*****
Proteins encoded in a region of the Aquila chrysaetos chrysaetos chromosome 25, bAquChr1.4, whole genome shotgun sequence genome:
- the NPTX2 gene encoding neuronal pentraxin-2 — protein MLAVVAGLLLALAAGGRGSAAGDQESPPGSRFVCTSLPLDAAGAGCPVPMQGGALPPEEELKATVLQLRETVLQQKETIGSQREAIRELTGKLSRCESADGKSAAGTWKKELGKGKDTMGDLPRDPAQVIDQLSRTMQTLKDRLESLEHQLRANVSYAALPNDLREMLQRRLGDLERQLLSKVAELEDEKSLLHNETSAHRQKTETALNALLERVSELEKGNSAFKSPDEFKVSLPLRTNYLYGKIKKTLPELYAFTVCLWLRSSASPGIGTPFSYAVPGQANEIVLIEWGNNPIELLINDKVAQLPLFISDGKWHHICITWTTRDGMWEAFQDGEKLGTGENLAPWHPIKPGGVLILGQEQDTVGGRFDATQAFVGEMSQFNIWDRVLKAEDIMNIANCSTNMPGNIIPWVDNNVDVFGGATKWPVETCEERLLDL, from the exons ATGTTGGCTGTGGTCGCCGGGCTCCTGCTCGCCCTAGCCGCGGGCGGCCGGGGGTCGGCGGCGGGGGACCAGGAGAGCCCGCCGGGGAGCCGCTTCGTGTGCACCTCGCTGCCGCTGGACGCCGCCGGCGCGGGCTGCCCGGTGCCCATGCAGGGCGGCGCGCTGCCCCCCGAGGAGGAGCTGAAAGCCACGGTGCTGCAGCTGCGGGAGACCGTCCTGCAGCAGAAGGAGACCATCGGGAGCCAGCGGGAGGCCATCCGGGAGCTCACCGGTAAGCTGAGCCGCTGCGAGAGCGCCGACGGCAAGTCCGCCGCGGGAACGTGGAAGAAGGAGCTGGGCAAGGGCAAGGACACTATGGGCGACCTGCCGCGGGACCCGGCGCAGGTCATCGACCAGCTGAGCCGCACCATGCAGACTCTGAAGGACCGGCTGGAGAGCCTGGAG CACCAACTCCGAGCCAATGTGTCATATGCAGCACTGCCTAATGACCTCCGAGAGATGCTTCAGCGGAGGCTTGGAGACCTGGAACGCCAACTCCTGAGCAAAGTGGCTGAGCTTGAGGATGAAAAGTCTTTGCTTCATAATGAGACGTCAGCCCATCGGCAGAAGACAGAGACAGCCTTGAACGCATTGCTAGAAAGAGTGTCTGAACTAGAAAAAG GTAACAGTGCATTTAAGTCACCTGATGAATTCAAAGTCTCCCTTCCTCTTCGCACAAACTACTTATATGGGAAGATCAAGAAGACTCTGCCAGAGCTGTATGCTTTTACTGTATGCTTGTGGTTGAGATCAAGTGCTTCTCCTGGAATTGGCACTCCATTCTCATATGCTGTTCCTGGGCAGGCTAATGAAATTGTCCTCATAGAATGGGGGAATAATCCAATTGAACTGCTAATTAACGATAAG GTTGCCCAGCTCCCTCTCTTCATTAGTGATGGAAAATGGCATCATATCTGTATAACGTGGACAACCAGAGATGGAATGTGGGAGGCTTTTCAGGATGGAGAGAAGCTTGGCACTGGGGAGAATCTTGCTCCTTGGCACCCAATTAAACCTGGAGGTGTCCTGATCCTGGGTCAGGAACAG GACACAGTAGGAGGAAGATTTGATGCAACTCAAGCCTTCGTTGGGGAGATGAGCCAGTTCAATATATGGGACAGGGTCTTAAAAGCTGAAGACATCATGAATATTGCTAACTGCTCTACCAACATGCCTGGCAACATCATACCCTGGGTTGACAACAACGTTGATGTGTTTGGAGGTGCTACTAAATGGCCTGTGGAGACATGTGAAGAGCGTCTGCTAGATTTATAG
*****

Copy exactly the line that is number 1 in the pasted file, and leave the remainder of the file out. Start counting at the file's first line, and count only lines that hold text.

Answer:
Proteins encoded in a region of the Aquila chrysaetos chrysaetos chromosome 25, bAquChr1.4, whole genome shotgun sequence genome: